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PSYC512: Research Methods Other Features of Measures Accuracy Accuracy does a measure produce results that agree with a known standard? does a measure produce results that agree with a known standard? Accuracy vs. Precision Accuracy vs. Precision Validity Validity Measurement validity: the extent to which your measure indeed measures what it is intended to measure Measurement validity: the extent to which your measure indeed measures what it is intended to measure Types: Face validity, Content validity, Criterion- related validity (concurrent vs. predictive), Construct validity Types: Face validity, Content validity, Criterion- related validity (concurrent vs. predictive), Construct validity Relationship between reliability and validity Relationship between reliability and validity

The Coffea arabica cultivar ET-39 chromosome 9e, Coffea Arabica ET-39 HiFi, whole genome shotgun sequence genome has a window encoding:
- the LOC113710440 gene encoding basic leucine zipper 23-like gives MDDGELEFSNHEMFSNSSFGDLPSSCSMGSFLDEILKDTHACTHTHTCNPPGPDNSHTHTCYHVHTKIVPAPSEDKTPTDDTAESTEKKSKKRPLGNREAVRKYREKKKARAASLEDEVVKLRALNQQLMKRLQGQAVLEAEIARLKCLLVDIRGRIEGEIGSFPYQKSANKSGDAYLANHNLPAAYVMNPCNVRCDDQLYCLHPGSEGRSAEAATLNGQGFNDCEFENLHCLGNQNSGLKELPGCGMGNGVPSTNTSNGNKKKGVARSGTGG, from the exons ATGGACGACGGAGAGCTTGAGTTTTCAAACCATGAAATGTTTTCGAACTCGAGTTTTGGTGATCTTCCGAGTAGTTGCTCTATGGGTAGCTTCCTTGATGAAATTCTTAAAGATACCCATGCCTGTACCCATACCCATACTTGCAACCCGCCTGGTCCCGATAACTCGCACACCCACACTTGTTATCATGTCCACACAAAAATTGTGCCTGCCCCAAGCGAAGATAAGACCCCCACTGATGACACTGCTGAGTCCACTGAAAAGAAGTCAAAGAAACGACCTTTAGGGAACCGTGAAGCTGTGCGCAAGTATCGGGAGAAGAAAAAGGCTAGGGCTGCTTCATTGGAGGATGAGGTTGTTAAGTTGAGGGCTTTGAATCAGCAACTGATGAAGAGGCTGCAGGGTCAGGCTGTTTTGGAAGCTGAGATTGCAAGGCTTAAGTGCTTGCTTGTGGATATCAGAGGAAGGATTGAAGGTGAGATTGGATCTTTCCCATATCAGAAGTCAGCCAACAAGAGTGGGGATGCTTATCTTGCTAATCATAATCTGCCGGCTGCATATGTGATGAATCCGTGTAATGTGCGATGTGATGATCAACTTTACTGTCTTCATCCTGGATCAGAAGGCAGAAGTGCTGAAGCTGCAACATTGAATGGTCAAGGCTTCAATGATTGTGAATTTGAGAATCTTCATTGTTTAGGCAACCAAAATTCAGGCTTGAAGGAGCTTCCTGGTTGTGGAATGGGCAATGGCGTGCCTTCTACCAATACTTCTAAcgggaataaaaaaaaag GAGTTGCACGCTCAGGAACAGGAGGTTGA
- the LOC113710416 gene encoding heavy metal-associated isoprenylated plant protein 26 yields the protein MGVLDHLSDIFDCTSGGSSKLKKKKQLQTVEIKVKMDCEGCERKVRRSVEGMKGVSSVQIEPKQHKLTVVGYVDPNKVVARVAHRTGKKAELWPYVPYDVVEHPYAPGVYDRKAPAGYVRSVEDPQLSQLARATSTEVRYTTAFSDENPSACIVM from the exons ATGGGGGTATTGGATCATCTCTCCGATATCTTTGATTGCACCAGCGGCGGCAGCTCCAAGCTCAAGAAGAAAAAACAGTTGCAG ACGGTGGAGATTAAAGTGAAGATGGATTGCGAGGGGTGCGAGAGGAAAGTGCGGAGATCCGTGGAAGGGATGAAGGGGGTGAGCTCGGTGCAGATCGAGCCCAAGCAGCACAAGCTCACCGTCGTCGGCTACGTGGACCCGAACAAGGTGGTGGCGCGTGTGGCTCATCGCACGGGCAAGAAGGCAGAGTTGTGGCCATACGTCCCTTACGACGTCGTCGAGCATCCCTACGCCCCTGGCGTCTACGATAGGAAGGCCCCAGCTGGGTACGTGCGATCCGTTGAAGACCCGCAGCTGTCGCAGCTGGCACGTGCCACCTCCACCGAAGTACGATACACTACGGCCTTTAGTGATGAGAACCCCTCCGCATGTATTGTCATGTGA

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PSYC512: Research Methods Probability and Statistics Why are probability and statistics important? Why are probability and statistics important? Used to assess variability in data Used to assess variability in data Treatment Variance Treatment Variance Variability due to different levels of independent variable Variability due to different levels of independent variable Good variance that we want to maximize Good variance that we want to maximize Error Variance Error Variance Variability in data due to factors other than the treatment Variability in data due to factors other than the treatment Bad variance that we want to minimize Bad variance that we want to minimize Probability and Statistics are simply tools used to assess and compare these sources of variability Probability and Statistics are simply tools used to assess and compare these sources of variability